13. Failure to Mitigate: Ferris v. Delta Air Lines, Inc., 277 F.3d 128, 137, 87 FEP Cases 899
(2nd Cir. 2001) “We do not rule out, however, that Ferris may be chargeable with partial, or even full, responsibility for this later injury or its duration by reason of her failure to mitigate her damages when she delayed reporting the event to Delta and naming her assailant.”).
A. Administrative Exhaustion: Edelman v. Lynchburg College, __ U.S. __, 122 S. Ct. 1145, 88 FEP
Cases 321 (2002), upheld the EEOC regulation, 29 CFR §1601.12(b) (1997), allowing an unverified charge to be filed if it is later verified while the charge is before the agency, even if the verification is after the expiration of the charge-filing period, and providing that the verification relates back to the original filing of the charge. However, Part III of the opinion raised a new question. It stated that there was some factual support in the record for the proposition that Edelman’s unverified letter might not be a charge because it was not treated by Edelman or the EEOC as a charge, and that this question was open on remand.
B. Pleading: Swierkiewicz v. Sorema N.A., __ U.S. __ , 122 S. Ct. 992, 88 FEP Cases 1 (2002)
(Thomas, J.), unanimously rejected the requirements of the Second and Sixth Circuits that employment-discrimination plaintiffs plead facts sufficient to constitute a prima facie case, on pain of dismissal. “The prima facie case under McDonnell Douglas . . . is an evidentiary standard, not a pleading requirement.” The Court pointed out that discovery may produce direct evidence of discrimination, enabling a plaintiff to escape the McDonnell Douglas approach entirely, and added: “ Before discovery has unearthed relevant facts and evidence, it may be difficult to define the precise formulation of the required prima facie case in a particular case. Given that the prima facie case operates as a flexible evidentiary standard, it should not be transposed into a rigid pleading standard for discrimination cases.”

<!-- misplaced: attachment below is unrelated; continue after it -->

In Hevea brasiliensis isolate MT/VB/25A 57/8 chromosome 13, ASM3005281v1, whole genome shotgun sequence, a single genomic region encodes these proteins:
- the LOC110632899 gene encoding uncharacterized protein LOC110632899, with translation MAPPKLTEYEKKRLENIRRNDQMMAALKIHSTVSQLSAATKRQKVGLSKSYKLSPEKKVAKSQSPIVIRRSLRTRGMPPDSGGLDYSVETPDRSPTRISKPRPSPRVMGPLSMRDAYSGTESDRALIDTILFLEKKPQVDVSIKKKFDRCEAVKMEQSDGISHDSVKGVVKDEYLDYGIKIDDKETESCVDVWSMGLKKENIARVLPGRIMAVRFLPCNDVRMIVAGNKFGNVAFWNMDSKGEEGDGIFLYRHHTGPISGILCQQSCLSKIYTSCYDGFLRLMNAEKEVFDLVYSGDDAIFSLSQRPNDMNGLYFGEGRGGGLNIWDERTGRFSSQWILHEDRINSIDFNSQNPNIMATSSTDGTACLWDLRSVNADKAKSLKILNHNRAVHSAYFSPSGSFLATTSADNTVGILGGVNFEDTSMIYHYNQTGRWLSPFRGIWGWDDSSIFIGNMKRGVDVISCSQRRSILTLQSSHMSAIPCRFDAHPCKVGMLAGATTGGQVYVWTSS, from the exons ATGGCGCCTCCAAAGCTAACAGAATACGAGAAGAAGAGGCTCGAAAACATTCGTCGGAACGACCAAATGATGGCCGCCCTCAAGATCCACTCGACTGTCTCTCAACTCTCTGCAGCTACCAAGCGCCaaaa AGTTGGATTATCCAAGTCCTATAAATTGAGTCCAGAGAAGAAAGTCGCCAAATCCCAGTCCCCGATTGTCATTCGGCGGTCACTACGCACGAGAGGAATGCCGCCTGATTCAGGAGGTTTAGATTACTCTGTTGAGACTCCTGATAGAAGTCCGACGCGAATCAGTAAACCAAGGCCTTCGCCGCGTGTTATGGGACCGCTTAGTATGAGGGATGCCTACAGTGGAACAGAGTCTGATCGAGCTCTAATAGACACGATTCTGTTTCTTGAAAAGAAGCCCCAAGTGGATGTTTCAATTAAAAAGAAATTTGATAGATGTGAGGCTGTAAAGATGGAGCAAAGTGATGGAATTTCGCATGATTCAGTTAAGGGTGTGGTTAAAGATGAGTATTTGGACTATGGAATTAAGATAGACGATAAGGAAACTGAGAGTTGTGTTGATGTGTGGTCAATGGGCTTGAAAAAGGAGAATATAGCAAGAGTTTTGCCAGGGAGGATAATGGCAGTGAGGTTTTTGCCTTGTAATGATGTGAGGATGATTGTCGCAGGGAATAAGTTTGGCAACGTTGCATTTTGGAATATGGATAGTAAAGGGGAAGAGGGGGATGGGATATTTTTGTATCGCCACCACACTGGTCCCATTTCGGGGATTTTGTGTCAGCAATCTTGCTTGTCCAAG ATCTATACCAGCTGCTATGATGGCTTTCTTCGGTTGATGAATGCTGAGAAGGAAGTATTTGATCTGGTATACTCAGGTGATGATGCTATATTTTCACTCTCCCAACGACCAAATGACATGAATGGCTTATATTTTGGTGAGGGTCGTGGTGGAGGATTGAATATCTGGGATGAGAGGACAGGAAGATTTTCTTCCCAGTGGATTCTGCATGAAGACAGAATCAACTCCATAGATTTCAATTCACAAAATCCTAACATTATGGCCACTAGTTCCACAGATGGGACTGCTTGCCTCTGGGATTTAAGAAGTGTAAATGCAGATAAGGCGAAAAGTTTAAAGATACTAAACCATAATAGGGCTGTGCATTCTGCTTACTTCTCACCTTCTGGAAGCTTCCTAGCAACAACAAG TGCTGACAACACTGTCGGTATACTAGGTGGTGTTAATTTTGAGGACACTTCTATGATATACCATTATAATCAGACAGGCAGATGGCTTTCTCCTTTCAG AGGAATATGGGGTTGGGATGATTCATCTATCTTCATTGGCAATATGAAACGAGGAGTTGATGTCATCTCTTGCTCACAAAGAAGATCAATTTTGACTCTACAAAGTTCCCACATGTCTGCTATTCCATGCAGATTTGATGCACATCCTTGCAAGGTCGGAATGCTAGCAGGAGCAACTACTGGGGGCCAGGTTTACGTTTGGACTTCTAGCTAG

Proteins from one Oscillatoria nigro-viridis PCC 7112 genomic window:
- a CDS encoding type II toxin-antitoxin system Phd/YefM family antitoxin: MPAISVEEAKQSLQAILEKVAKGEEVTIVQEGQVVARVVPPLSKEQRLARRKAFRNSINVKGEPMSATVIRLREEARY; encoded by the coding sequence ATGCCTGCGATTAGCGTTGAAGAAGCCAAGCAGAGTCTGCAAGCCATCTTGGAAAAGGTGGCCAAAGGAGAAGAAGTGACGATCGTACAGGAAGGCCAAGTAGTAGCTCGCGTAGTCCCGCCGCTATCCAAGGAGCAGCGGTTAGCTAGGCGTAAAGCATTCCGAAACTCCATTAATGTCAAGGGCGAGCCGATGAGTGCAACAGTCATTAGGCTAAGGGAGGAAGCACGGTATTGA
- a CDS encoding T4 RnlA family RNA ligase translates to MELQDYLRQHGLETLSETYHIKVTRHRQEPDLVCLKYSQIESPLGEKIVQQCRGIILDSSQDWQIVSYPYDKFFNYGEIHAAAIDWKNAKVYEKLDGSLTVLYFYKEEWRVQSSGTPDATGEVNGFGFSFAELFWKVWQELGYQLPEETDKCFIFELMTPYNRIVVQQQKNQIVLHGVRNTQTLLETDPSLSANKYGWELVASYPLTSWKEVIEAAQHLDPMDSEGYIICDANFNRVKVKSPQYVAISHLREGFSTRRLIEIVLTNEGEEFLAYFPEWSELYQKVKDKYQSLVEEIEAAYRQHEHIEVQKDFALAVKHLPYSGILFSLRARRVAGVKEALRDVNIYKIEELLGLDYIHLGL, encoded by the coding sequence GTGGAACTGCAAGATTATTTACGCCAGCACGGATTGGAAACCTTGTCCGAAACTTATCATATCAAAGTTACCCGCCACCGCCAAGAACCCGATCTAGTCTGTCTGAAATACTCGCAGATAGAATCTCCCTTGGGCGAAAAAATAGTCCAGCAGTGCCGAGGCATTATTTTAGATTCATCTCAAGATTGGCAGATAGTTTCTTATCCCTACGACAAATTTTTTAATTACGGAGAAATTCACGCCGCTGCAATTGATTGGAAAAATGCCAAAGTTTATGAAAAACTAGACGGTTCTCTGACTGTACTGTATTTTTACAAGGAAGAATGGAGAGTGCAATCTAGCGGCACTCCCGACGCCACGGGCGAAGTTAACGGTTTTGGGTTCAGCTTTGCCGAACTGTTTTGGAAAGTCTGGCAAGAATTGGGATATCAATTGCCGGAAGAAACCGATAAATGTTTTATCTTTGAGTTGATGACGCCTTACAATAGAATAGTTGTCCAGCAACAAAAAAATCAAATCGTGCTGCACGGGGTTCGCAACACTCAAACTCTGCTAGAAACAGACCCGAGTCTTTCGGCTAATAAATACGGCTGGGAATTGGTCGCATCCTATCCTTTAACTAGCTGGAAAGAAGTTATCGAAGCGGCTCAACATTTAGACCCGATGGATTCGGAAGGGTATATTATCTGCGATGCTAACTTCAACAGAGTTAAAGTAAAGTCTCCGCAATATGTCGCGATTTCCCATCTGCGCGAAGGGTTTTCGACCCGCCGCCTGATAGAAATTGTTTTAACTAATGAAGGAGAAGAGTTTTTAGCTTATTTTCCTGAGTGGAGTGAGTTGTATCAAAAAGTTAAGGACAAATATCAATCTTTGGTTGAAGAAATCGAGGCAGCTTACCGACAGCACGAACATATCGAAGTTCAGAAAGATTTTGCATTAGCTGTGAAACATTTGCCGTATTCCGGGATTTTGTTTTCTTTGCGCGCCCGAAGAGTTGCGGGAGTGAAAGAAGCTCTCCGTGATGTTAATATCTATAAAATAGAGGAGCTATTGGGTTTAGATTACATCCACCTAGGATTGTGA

C. Supplemental Jurisdiction: Raygor v. Regents of the University of Minnesota, __ U.S. __, 122 S.
Ct. 999, 88 FEP Cases 6 (2002), held that the savings provision of 28 U.S.C. § 1367(d) does not apply to State-law claims brought against a State agency in Federal court under the court’s supplemental jurisdiction where the State agency is entitled to Eleventh Amendment immunity.
D. Arbitration: EEOC v. Waffle House, Inc., __ U.S. __, 122 S. Ct. 754, 12 AD Cases 1001 (2002),
held that the EEOC is not bound by a charging party’s agreement to arbitrate his claims against his employer. There are a myriad of potential complications in implementing the decision. Circuit City Stores, Inc. v. Adams, 532 U.S. 105, 121 S. Ct. 1302, 149 L. Ed. 2d 234, 85 FEP Cases 266, 17 IER Cases 545, 79 E.P.D. ¶ 40,401 (2001), held that the exception for contracts of employment in § 1 of the Federal Arbitration Act, 9 U.S.C. § 1, is limited to persons who directly move goods in interstate or foreign commerce, i.e., that it is a “schlepper” provision. Circuit City Stores, Inc. v. Adams, 279 F.3d 889, 87 FEP Cases 1509 (9th Cir. 2002), on remand from the Supreme Court, held that Circuit City’s arbitration provisions were unenforceable because procedurally and substantively unconscionable.
E. Continuing Violations: In National R.R. Passenger Corp. v. Morgan (No. 00-1614), the Supreme
Court will decide the existence and scope of the continuing violation doctrine under Title VII. The Solicitor General took an extreme pro-employer position.
A. Undocumented Aliens:Hoffman Plastics Compounds, Inc. v. N.L.R.B., __ U.S. __, 2002 WL
459438, 169 L.R.R.M. (BNA) 2769 (U.S., March 27, 2002), reversed the Board’s grant of back pay to Jose Castro, an undocumented alien who had never been authorized to work in the United States, because this ran contrary to the policies of IRCA.
B. The “Lost Chance” Means of Calculating Back Pay: Bishop v. Gainer, 272 F.3d 1009, 1016–17,
87 FEP Cases 920 (7th Cir. 2001), affirmed the calculation of back pay based on the “lost chance” method described hypothetically in Doll v. Brown, 75 F.3d 1200, 5 AD Cases 369 (7th Cir. 1996).